When you write a blog that focuses on celebrity endorsed food products you are occasionally sent a gift from the Gods. This week my God is Peter Andre and his Opa Opa Sauce. I don’t know if it was Iceland or Peter himself that came up with the insania idea of him creating a range of sauces but I sure am glad he did.
Peter went from one hit wonder and writer of Mysterious Girl, to marrying one of the least mysterious girls ever to grace the planet, to national treasure. With that kind of career trajectory it was only a matter of time before he became the face of Iceland and revealed his skills as a chef. For Peter to take on the Iceland advertising deal he must have needed a lot of courage, Kerry Katona is a hard act to follow and not everyone would be up to the job. Peter had to make his mark and take Iceland into the future. It wouldn’t be enough to smile, look pretty and talk about how you can get 50 mini eclairs for a £1, Peter had to do things differently and he did. Peter made sauce. At least he calls it sauce, but when you look into it a little deeper it is more versatile than it first appears as it can be used as “a marinade/dip for meat and fish, a dressing for salad or a sauce for pasta.”. I was torn about how best to apply this miracle liquid.
I bought two varieties of the sauce; Hot Chilli & Herb and Original Mediterranean. Now Hot Chilli and Herb I can understand and have a good guess what that would taste of, but Original Mediterranean was not a flavour I could easily describe. I had a look at the back of the tin and it simply said “Original Greek style flavour” which didn’t get me much further so I thought it was time to get stuck in.
I shook the can and the red sauce glooped out into the ramekin, it smelt of garlic and vinegar and was much thicker than I had anticipated. In my head I was picturing an oil based salad dressing but as Peter already told us it could be used as a dip or to marinade meat and coat pasta so that was my own projection. I decided to try the sauce as a dip and plunged in a bread stick, it was sharp, garlicky, vinegary and sweet, I suppose you could describe the layers as quite complex although definitely not subtle. It was a smack about the chops flavour wise, the issue being that the flavour wasn’t very nice, it tasted like a thick tomato soup that should be served warm but wasn’t. The abiding and lasting flavour was of vomit. My mouth lingered with that bitter, unpleasant aftertaste that’s only experienced after a few minutes gripping the porcelain following a session of emesis.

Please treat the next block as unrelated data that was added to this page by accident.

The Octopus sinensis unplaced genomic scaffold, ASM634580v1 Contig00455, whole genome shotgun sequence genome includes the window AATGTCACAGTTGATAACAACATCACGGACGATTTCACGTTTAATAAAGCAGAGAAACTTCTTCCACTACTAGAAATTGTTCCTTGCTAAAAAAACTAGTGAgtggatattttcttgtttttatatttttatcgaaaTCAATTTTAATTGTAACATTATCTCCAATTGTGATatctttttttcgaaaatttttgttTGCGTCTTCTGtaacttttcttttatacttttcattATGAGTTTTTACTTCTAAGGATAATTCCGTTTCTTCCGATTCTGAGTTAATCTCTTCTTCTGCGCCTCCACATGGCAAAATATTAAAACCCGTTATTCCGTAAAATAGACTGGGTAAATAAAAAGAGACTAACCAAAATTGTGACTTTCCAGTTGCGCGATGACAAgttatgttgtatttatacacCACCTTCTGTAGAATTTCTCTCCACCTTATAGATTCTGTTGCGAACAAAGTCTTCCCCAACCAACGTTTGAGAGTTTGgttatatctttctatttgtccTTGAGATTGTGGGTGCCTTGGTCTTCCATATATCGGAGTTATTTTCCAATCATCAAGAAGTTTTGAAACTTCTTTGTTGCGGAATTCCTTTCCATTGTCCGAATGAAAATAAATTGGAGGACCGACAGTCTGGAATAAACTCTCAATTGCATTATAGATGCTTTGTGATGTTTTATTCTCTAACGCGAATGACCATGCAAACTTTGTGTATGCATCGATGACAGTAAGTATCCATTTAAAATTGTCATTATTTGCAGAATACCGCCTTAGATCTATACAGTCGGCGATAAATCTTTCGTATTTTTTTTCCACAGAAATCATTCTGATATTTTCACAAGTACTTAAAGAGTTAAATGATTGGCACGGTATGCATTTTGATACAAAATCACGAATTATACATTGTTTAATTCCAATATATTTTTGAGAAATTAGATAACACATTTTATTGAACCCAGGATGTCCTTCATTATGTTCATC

So with that pleasant sensation in my mouth, I refreshed, drank some water and moved onto the chilli herb variety. Again I shook the can, again the red sauce glooped out and again the scent of garlic and vinegar hit me. To look at it was identical to the first sauce, I was just hoping that it would better. I grabbed the bread stick and went in. It tasted exactly the same as the previous one except it had a hot chilli kick, the heat of the chilli reduced the sicky aftertaste but it still wasn’t anything I’d like to try again.
I’m sorry Peter but whilst you might be good at making mums’ love you, a talent in the music studio and nice at tweeting old ladies your skills in the kitchen leave a lot to be desired.
Peter Andre Opa Opa Sauce £1 for 250ml